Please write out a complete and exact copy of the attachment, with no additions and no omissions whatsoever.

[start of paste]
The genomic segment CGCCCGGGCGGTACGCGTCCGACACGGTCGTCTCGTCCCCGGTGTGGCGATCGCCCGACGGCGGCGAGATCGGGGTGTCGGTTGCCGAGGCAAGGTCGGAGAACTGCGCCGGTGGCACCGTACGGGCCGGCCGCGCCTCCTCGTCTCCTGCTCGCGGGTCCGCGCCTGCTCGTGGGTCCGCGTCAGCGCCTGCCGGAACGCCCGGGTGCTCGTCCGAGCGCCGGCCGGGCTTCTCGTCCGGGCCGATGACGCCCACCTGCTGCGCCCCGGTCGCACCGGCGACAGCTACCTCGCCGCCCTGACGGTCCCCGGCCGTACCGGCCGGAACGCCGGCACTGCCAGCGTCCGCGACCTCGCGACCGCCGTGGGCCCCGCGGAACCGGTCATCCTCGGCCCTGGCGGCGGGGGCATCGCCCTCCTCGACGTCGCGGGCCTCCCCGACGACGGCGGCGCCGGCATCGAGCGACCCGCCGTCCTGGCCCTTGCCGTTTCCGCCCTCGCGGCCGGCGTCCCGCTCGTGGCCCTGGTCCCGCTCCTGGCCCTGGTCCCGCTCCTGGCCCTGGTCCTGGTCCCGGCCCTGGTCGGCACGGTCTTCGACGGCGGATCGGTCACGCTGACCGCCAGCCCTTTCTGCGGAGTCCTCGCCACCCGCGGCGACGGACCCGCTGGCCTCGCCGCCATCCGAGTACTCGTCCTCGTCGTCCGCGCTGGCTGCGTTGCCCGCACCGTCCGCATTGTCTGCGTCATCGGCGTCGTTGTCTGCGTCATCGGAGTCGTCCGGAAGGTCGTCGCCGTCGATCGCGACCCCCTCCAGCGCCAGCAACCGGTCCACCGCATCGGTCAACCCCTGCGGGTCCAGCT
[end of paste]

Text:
The genomic segment CGCCCGGGCGGTACGCGTCCGACACGGTCGTCTCGTCCCCGGTGTGGCGATCGCCCGACGGCGGCGAGATCGGGGTGTCGGTTGCCGAGGCAAGGTCGGAGAACTGCGCCGGTGGCACCGTACGGGCCGGCCGCGCCTCCTCGTCTCCTGCTCGCGGGTCCGCGCCTGCTCGTGGGTCCGCGTCAGCGCCTGCCGGAACGCCCGGGTGCTCGTCCGAGCGCCGGCCGGGCTTCTCGTCCGGGCCGATGACGCCCACCTGCTGCGCCCCGGTCGCACCGGCGACAGCTACCTCGCCGCCCTGACGGTCCCCGGCCGTACCGGCCGGAACGCCGGCACTGCCAGCGTCCGCGACCTCGCGACCGCCGTGGGCCCCGCGGAACCGGTCATCCTCGGCCCTGGCGGCGGGGGCATCGCCCTCCTCGACGTCGCGGGCCTCCCCGACGACGGCGGCGCCGGCATCGAGCGACCCGCCGTCCTGGCCCTTGCCGTTTCCGCCCTCGCGGCCGGCGTCCCGCTCGTGGCCCTGGTCCCGCTCCTGGCCCTGGTCCCGCTCCTGGCCCTGGTCCTGGTCCCGGCCCTGGTCGGCACGGTCTTCGACGGCGGATCGGTCACGCTGACCGCCAGCCCTTTCTGCGGAGTCCTCGCCACCCGCGGCGACGGACCCGCTGGCCTCGCCGCCATCCGAGTACTCGTCCTCGTCGTCCGCGCTGGCTGCGTTGCCCGCACCGTCCGCATTGTCTGCGTCATCGGCGTCGTTGTCTGCGTCATCGGAGTCGTCCGGAAGGTCGTCGCCGTCGATCGCGACCCCCTCCAGCGCCAGCAACCGGTCCACCGCATCGGTCAACCCCTGCGGGTCCAGCT